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Unit T3

Lab: Ramping Up the Claim

Duration: Approximately 75 minutes

In order to test the claim that steepness of a ramp affects impact of a crash, the students will conduct an experiment that measures impact. Ask students to think about what will happen if the ball begins at a higher level before traveling down the ramp. This question can begin a discussion of inertia.

LEARNING OBJECTIVE

Students collect data using a model of a ramp. Students consider effects of ramp steepness and begin to make claims based on collected data.

Teacher Tips

- Determine groups and assemble materials ahead of time.
- Always do labs yourself prior to doing them with students..

Materials

Each group should have the following:

- 3 books (to heighten a ramp)
- a ruler with a groove in the middle (ramp)
- a ruler to measure
- a small ball
- a styrofoam cup with opening cut into it (see illustration)

Teacher Tune-ups

Teaching Notes

ACTIVITY OVERVIEW

- Demonstrate lab set-up (10 minutes)
- Students do the lab and collect data (30 minutes)
- Students graph their data (15 minutes)
- Students interpret and discuss their data (20 minutes)

Demonstrate lab set-up (10 minutes)

:

You will make a model to help you determine how the steepness of a ramp would affect a skateboarder’s impact if he or she crashed. You will roll a ball down ramps of different heights and measure how far the cup at the bottom of the ramp gets pushed when the impact occurs. If the cup goes farther, there is a greater impact.

Do a demonstration of the basic set up of the experiment.

Distribute materials to groups:

- three books
- ruler for making a ramp (the kind with a groove in the middle is best)
- ruler for measuring book stacks and cup movement
- small ball
- Styrofoam cup with an opening cut into it for the rolling ball to enter

Students can complete the experiment in pairs or in small groups. If the students are in small groups, they can each be assigned lab roles.

- person in charge of placing the ball on the ramp
- person in charge of measuring distance moved by the cup
- person in charge of recording measurements

At the upper heights, the cup can slide up to 30 cm. If the desks are not large enough to accommodate this distance, the experiment can be carried out on the floor.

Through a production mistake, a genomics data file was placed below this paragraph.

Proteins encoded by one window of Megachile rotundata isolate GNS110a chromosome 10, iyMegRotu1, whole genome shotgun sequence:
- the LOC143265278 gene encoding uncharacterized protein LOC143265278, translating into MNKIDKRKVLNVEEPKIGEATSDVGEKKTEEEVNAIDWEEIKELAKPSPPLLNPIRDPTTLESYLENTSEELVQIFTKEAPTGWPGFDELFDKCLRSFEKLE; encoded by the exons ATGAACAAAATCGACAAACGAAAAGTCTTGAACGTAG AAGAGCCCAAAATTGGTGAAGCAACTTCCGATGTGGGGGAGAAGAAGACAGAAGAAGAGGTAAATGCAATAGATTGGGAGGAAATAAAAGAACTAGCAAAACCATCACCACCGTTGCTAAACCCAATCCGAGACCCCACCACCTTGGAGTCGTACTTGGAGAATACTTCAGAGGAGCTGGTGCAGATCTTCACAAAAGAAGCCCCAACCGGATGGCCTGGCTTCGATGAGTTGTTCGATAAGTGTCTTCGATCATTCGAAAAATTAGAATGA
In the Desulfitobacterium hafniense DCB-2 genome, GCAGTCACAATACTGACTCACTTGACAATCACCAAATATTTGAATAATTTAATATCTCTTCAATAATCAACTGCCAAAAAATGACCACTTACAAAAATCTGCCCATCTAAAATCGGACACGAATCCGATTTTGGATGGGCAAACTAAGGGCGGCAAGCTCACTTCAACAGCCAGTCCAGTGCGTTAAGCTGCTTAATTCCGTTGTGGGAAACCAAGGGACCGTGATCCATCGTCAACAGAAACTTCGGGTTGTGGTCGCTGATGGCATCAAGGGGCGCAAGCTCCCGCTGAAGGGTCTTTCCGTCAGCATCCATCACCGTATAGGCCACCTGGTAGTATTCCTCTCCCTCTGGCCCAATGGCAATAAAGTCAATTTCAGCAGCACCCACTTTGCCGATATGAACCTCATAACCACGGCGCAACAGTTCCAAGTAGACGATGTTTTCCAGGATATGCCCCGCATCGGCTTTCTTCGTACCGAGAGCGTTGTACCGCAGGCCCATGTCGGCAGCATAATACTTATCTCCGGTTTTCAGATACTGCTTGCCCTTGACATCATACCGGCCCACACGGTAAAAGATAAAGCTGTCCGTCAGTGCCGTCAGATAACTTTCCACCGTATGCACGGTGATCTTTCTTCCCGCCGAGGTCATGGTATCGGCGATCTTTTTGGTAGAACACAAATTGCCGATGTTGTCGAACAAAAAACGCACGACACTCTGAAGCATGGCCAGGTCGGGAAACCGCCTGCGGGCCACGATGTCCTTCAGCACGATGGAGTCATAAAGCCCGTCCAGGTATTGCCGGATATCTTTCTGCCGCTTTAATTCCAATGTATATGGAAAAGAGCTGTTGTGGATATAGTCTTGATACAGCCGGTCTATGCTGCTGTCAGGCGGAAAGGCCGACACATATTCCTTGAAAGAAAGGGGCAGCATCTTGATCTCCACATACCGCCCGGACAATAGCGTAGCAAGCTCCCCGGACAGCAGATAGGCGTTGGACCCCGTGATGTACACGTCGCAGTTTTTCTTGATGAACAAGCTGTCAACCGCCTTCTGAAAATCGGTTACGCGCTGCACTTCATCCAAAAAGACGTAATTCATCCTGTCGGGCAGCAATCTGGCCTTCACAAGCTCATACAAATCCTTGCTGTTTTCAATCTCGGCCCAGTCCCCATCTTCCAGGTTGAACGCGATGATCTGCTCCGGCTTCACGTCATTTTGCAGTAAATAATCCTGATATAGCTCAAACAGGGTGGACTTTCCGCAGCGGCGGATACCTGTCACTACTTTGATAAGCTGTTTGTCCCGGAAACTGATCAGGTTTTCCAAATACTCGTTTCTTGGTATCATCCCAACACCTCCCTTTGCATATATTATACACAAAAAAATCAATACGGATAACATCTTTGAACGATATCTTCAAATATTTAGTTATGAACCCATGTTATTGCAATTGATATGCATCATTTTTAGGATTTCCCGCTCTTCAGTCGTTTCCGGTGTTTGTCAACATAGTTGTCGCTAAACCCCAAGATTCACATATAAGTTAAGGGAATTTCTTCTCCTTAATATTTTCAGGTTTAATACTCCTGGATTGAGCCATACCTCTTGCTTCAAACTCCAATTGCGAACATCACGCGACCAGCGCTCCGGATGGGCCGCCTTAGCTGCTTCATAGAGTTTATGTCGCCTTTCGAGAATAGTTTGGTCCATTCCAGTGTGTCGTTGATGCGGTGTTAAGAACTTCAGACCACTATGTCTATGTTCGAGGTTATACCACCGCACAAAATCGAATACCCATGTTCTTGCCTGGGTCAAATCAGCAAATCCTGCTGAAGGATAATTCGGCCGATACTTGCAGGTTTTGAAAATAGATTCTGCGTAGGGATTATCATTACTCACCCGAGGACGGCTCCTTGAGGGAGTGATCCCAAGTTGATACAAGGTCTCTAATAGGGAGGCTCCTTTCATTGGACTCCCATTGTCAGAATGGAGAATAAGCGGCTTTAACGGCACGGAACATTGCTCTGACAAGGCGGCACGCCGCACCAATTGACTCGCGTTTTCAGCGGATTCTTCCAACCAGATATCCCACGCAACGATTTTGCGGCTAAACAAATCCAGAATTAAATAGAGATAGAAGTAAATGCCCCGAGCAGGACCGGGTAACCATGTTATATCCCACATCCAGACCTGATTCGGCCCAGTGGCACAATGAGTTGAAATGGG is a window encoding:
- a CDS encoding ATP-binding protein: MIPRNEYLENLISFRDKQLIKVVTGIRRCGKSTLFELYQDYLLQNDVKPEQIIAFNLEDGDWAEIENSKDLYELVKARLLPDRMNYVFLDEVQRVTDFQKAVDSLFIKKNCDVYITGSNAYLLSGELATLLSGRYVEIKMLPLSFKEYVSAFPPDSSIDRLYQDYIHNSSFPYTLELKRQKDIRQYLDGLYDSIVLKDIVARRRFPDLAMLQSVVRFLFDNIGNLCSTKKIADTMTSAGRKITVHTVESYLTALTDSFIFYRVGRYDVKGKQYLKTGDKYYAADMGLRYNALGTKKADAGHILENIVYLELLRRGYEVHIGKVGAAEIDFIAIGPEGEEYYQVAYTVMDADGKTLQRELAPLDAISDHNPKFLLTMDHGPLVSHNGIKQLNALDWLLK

Lab Worksheet for Students:

Students do the lab and collect data (30 minutes)

Review procedure:

- Set up your ramp and cup as shown in the first picture in the data table below. Start by putting one book under the ruler.
- Measure the height of the book or stack of books for each condition. Record this in your data table.
- Hold the ball at the top of the ramp.
- Let go of the ball and let it roll down the ramp to hit the cup.
- Measure how far the cup moved because of the impact. Record this measurement in your data table.
- Roll the ball down the ramp three times for each condition. Each of these rolls is a “trial.” Average the measurements you recorded for the three trials in each condition.

Students graph their data (15 minutes)

Students graph their data from their table.

Students can work together in their lab groups but each student should have a graph in his/her science notebook.

Interpreting data: Students should complete the graph and make an attempt at the claims statement before participating in Meeting of the Minds.

If students have additional time, they should begin to think about additional experiments that could be done.

For example:

What else might change the speed of the ball?

How could you test these factors?

Students interpret and discuss their data (20 minutes)

Students should be prepared with graphs, claims statements, and their Meeting of the Minds sentence starters.

Give students some time to think about the following questions. (This activity can be done individually or in small groups.)

:

- Are there other ways to test this claim?
- Should people who build skateboard parks worry about how steep the ramps are?
- Are there other things that might affect the speed of a skateboarder? Could you test them?

Students can record their thoughts in their notebooks. Remind students that these notes will be helpful when they write the following day.

It may be useful to have each group copy their graph onto large chart paper so that it is easier for the whole class to see and interpret.

- Are there other ways to test your claim?
- Should people who build skateboard parks worry about how steep the ramps are?
- Are there other things that might affect the speed of a skateboarder? Could you test them?

BETA Version - Please send comments and corrections to designcenter@serpinstitute.org